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SNAP SHOTS   by Harry Flashman

 

Update February 27, 2016

DOF simplified

My daughter who has shown an interest in photography has come up against DOF, the contraction for Depth Of Field, so this is for you and daughter.
What’s DOF? Quite simply, it is Depth Of Field, and mastery of DOF really is the second rule of photography in my opinion. Before you ask, the first rule is to walk several meters closer to the subject to fill the frame!
The Depth Of Field in any picture can often make or break the entire photograph, but knowing how to manipulate the depth of field improves your photography instantly!
The term DOF refers to an optical one and depends solely on the lens being used and the aperture selected. Altering the shutter speed, does not change the Depth of Field.
Depth of Field really refers to the zone of “sharpness” (or being in acceptable focus) from foreground items to background items in any photograph. This is different from what the eye sees, as the eye can instantly focus on near and far objects, giving the impression that everything in your field of vision is in sharp focus. The camera electronics do not.
The first concept to remember is “1/3rd forwards and 2/3rds back.” Again this is a law of optical physics, but means that the DOF, from foreground to background in your photograph can be measured, and from the focus point in the photo, extends towards you by one third and extends away from the focus point by two thirds.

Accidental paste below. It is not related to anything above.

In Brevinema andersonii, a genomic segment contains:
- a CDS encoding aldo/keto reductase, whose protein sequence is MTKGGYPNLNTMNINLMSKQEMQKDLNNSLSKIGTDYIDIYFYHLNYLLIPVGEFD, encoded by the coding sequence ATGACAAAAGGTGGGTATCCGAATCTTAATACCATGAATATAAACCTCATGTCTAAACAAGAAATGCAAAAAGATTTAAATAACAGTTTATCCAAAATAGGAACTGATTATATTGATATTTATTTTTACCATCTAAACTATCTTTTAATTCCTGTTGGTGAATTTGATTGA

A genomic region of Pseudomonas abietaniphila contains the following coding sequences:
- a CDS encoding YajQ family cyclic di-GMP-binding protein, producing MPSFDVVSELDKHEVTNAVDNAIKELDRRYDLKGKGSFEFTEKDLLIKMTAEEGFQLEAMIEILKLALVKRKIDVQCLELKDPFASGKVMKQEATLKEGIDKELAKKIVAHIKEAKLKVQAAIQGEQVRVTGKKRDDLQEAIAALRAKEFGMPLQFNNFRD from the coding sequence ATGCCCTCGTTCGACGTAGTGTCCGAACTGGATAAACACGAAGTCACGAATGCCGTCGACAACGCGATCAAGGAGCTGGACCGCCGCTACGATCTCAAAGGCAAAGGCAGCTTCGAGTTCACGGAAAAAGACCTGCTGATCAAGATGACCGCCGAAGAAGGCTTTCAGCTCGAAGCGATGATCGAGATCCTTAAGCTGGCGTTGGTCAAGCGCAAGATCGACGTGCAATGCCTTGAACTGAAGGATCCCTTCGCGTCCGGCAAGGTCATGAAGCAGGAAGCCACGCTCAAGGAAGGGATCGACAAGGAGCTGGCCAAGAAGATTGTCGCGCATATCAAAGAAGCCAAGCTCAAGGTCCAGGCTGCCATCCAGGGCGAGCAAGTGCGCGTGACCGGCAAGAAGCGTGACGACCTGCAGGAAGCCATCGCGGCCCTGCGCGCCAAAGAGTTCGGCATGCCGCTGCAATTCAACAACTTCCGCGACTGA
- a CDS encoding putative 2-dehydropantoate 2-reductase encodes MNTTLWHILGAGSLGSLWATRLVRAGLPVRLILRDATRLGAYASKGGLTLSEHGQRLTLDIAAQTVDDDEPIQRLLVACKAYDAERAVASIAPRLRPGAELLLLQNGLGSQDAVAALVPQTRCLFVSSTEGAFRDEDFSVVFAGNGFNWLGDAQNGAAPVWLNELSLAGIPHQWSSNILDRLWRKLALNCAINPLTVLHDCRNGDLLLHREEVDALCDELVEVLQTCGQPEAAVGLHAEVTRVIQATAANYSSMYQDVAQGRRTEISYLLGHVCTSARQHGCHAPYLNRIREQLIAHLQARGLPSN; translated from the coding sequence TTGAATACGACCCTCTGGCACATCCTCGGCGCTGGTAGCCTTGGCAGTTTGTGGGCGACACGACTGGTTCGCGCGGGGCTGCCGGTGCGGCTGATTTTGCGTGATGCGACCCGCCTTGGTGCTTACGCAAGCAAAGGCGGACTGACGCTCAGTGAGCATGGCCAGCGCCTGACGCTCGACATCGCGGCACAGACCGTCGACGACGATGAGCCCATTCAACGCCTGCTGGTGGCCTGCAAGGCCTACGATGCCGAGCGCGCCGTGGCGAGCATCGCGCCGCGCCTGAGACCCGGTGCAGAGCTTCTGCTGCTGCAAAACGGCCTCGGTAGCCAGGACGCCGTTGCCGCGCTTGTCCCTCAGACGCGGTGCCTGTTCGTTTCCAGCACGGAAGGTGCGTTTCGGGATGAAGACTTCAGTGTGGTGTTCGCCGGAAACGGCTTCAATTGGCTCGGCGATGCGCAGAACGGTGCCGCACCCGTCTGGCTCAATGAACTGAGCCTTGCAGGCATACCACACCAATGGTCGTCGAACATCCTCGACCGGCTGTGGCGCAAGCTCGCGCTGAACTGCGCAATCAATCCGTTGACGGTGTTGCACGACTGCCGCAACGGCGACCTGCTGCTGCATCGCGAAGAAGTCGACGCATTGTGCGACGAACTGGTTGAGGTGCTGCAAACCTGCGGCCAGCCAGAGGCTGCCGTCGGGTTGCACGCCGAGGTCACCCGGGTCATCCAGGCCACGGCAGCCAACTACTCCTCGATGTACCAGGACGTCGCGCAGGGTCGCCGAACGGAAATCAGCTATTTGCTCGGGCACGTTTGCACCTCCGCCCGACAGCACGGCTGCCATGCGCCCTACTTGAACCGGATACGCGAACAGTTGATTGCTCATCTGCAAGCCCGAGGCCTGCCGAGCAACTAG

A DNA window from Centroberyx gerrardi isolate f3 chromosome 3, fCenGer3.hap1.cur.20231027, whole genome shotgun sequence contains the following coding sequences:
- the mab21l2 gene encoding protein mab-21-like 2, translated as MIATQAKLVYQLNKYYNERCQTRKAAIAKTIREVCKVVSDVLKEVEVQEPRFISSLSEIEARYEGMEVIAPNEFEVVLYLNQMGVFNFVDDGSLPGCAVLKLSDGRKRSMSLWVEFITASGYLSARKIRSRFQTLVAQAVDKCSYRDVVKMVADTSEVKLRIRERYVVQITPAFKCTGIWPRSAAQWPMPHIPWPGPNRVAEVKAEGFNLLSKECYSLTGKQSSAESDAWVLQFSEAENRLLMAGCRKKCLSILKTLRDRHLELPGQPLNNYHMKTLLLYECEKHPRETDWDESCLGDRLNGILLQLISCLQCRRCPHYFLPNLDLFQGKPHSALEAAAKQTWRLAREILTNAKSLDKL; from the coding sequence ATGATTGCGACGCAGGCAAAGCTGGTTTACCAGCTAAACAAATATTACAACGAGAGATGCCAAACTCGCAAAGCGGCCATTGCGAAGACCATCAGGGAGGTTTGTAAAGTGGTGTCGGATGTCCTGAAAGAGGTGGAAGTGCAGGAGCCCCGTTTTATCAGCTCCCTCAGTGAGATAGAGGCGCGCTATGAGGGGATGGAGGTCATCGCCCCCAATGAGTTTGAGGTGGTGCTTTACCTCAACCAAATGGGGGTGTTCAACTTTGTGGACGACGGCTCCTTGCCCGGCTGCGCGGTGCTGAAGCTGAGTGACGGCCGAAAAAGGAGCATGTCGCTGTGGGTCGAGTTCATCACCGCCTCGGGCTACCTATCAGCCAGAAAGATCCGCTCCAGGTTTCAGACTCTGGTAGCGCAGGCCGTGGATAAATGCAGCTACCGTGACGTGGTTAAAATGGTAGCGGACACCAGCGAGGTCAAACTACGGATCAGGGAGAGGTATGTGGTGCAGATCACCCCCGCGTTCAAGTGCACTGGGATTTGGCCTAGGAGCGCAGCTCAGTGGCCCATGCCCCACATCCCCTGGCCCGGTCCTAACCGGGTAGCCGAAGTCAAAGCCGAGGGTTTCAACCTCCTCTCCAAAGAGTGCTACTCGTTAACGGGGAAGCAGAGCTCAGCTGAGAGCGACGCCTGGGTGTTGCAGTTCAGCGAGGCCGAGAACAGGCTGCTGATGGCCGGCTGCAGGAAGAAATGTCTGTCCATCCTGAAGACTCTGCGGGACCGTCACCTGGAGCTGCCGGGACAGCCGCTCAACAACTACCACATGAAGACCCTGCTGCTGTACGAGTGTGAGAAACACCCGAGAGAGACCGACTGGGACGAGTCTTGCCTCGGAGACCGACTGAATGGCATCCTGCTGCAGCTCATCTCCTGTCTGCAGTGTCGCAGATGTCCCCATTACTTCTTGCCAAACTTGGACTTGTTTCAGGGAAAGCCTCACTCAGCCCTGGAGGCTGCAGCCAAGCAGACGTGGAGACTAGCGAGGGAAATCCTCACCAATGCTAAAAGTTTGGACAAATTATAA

For those of you with SLR’s, especially the older manual focus SLR’s, you will even find a series of marks on the focusing ring of the lens to indicate the Depth of Field that is possible with that lens.
Take a look at this week’s photograph, and look at the background. It has been made into a soft blur. How did I change this DOF sharpness? Answer, with a flick of the wrist!
You see, for each focal length of lens, the DOF possible is altered by the Aperture. The rule here is simple – the higher the Aperture number, the greater the DOF and the lower the Aperture number, the shorter the DOF. In simple terms, for any given lens, you get greater front to back sharpness with f22 and you get very short front to back sharpness at f4.
For example, using a 24 mm focal length lens focused on an object 2 meters away – if you select f22, the DOF runs from just over 0.5 meter to 5 meters (4.5 meters total), but if you select f11 it only runs from 1 m to 4 m (3 m total) and if you choose f5.6 the Depth of Field is only from 1.5 m to 3 m (1.5 m total).